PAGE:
Last summer I had the pleasure of going the Association of Medical Illustrators meeting here in Toronto. Among the speakers and session moderators, including E.O.Wilson and Jennifer Fairman, was a name familiar to anyone who is fan of illustration - not just scientific illustration, but of the art of illustration in any form: James Gurney.

James Gurney has a reputation that should belong to a much older artist, and perhaps even to a different era. His body of work is astonishing, in quality, in breadth of subject and in sheer volume. He even knocks one out of the park while waiting for food in a diner. But most of all, aspiring illustrators know James Gurney as a professional who is generous with his time, patient in his explanations, and a true gentleman. This reputation comes from, in no small part, his blog, Gurney Journey.

Gurney Journey is a thinking artists' blog. Ever curious, James Gurney studies art techniques of the past, and typically tries them out. And despite the rush of comments following each post, he spends a lot of time thanking and discussing the techniques in the comment threads. It's even led to him coining the incredibly, immediately useful artistic term The Windmill Principle after a Rembrandt painting that he couldn't take his eyes off of.

Dinosaurs. Art history. Lighting effects. Realistically creating things we've never seen.

Here's my interview with James.

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A lot of artists while they are establishing themselves work other, unrelated jobs. Did you support yourself through other means while working on Dinotopia and starting out?

No, I’ve always lived by the brush. But I’m keeping my dishwashing skills well honed just in case. It wasn’t easy making ends meet when I was developing Dinotopia. Producing 150 paintings on spec over a two year period meant that I had to cut myself off from all my freelance illustration clients. My wife, our two little boys, and I survived on the sale of art prints and originals until the book was published.

Your blog Gurney Journey is one of the highest quality blogs, period. The mixture of art, technique, history and science is blended in a natural way, and despite your busy schedule, you're known for answering your commenter's questions. A lot of illustrators I speak with say they haven't got time to blog; how does Gurney Journey fit into your schedule?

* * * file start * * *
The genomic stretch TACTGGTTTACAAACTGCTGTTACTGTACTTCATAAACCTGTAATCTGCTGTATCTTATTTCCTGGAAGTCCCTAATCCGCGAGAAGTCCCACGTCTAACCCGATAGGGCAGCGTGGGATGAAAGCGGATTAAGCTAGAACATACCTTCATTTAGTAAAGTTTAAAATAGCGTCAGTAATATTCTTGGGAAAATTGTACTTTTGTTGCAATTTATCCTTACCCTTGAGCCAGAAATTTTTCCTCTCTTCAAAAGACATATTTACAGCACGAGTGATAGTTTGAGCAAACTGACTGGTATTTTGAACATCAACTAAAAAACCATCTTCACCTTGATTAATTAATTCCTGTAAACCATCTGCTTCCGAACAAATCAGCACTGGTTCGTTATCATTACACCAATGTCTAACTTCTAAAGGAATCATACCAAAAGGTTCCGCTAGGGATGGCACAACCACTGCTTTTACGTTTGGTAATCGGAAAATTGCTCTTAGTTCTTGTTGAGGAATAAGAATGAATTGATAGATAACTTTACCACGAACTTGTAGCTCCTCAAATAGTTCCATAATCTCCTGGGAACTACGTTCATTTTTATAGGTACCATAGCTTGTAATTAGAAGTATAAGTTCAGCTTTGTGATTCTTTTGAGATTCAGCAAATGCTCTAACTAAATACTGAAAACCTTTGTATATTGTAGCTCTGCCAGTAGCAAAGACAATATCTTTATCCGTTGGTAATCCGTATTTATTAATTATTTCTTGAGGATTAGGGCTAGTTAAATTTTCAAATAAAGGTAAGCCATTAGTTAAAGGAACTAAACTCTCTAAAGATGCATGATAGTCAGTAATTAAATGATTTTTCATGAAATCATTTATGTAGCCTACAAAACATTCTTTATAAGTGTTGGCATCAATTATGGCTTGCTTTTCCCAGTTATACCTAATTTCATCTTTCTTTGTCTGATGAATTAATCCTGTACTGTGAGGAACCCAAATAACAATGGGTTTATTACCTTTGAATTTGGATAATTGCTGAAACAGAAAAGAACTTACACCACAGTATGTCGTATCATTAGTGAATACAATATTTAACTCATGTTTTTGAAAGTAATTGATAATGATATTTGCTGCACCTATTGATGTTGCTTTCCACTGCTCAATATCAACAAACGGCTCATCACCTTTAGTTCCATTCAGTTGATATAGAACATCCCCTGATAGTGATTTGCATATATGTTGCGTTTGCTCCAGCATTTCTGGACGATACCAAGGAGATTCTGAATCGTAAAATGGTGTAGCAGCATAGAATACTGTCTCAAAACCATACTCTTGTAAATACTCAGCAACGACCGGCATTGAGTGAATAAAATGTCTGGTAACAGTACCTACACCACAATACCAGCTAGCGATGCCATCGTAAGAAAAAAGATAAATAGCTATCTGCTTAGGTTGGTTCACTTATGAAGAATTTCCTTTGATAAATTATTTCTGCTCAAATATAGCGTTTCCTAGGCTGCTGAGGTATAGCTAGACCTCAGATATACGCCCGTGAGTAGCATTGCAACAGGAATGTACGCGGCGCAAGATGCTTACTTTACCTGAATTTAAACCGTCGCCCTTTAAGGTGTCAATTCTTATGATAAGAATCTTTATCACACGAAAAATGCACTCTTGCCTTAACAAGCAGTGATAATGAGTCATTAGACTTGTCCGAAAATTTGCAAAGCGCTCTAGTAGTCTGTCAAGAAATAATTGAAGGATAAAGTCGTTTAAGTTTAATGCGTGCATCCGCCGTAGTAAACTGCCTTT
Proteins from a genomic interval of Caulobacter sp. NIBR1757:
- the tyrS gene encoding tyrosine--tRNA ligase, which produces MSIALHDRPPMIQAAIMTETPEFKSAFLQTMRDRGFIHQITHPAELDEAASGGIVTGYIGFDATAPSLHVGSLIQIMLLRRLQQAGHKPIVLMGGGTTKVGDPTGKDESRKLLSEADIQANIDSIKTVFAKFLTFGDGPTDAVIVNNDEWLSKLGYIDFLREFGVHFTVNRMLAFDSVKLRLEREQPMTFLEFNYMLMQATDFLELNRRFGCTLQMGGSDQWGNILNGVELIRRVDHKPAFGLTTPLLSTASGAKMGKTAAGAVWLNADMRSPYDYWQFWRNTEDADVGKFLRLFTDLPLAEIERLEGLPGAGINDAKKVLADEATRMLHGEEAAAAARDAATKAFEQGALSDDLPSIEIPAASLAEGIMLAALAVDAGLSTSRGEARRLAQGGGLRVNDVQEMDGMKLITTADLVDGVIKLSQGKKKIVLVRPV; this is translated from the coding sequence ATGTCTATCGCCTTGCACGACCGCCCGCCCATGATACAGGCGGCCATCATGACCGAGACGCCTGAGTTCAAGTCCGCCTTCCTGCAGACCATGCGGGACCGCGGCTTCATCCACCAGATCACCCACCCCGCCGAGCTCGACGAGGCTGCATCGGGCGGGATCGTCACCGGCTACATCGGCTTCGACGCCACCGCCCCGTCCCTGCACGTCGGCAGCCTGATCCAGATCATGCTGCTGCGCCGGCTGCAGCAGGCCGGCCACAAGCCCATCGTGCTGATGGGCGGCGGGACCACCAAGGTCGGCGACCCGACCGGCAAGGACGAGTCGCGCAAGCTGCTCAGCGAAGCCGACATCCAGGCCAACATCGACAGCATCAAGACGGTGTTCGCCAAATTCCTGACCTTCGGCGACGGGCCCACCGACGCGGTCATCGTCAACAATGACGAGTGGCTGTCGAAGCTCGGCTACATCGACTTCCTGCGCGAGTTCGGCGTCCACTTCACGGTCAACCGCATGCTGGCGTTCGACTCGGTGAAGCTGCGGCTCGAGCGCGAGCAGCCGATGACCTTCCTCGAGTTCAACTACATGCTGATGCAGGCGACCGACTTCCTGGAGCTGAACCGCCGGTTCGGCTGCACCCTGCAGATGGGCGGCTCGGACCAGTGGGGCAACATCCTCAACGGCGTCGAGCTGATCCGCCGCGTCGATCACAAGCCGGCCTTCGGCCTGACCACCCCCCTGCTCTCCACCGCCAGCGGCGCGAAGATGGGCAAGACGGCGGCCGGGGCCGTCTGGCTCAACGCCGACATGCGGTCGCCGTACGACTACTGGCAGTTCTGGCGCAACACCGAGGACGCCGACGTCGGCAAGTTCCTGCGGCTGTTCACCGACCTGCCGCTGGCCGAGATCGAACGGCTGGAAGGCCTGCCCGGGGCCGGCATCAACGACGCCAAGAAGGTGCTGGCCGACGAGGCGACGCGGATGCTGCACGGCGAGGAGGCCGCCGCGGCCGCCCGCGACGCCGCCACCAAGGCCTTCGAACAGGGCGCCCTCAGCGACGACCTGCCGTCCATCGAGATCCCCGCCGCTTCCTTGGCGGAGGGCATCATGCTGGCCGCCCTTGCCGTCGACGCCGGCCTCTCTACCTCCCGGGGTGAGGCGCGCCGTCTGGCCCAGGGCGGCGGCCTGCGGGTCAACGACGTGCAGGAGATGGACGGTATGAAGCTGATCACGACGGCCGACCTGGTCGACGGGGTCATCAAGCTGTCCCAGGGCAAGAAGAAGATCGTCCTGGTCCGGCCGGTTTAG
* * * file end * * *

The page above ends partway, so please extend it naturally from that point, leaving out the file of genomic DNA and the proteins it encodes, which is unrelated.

Thanks, and that means a lot coming from you. I know what illustrators mean when they say they don’t have time for blogging. Doing a blog is more work, and it doesn’t pay. The bottom-line benefits are hard to quantify. Does it lead to jobs or to recognition? Perhaps. Potential employers or collectors will scan an artist’s entire web presence to get a feeling for their work. I suppose blogging is a form of marketing, but I don’t think of it that way very often. The practical or financial benefits of blogging are paradoxical: You give stuff away so that you can sell it later.

Nature editor and science fiction author Henry Gee once asked me this, and I'd like to ask you. Has blogging changed your life?

Yes, completely. It has made me try things out that I might not have done without the forum. I’ve met a lot of the readers of my books and I’ve also met a lot of other artists. Blogging is about comparing notes with other like-minded people, and the Internet has fostered a spirit of openness that has never existed before in the history of art.

The reason I blog is because I love to graze on a lot of new information and images. Explaining or describing some aspect of my art life forces me to understand it, and I learn even more from the feedback. Blogging helps me as a writer. I find out right away if a topic is controversial, confusing, electrifying, or boring.

In your book Imaginative Realism you emphasize the importance of models, maquettes and statues for references when creating things that don't exist. Did this vision of painting develop over time? (Where did the importance of models for studying light and contour come from?)

I’ve always built model airplanes and boats, and I’ve sculpted little figures, puppets, and masks since I was a kid. So I guess it comes naturally for me. What confirmed the practice was talking to one of my mentors, Tom Lovell, who illustrated for National Geographic. He also built his own maquettes, and inspired me to do so as a young illustrator.

What subjects have been the greatest artistic challenges for you?

I really enjoy painting any kind of subject, as long as I can believe it’s real. I have a hard time with mystical subjects, or glowing runes and phantoms. I like tangible, earthy fantasies. In terms of the challenges of a given work, I find that the early stages of the painting, when the major areas are being established, are the hardest to get through. The reason is that the actual painting is very far from the original vision in my head. When this happens, I try to take one area to finish, and build from there.

What's your favourite color?

I don’t have a favorite. It’s the combination of colors that gets me excited. As Delacroix once said, “Give me some mud, and I will make of it the skin of Venus, if you leave to me the choice of the surroundings.”

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Gurney Journey - one of the greatest blogs on the internet.


YouTube Channel

Illustrating the Lost Continent - video on Scientific American

Books - where to purchase James Gurney's books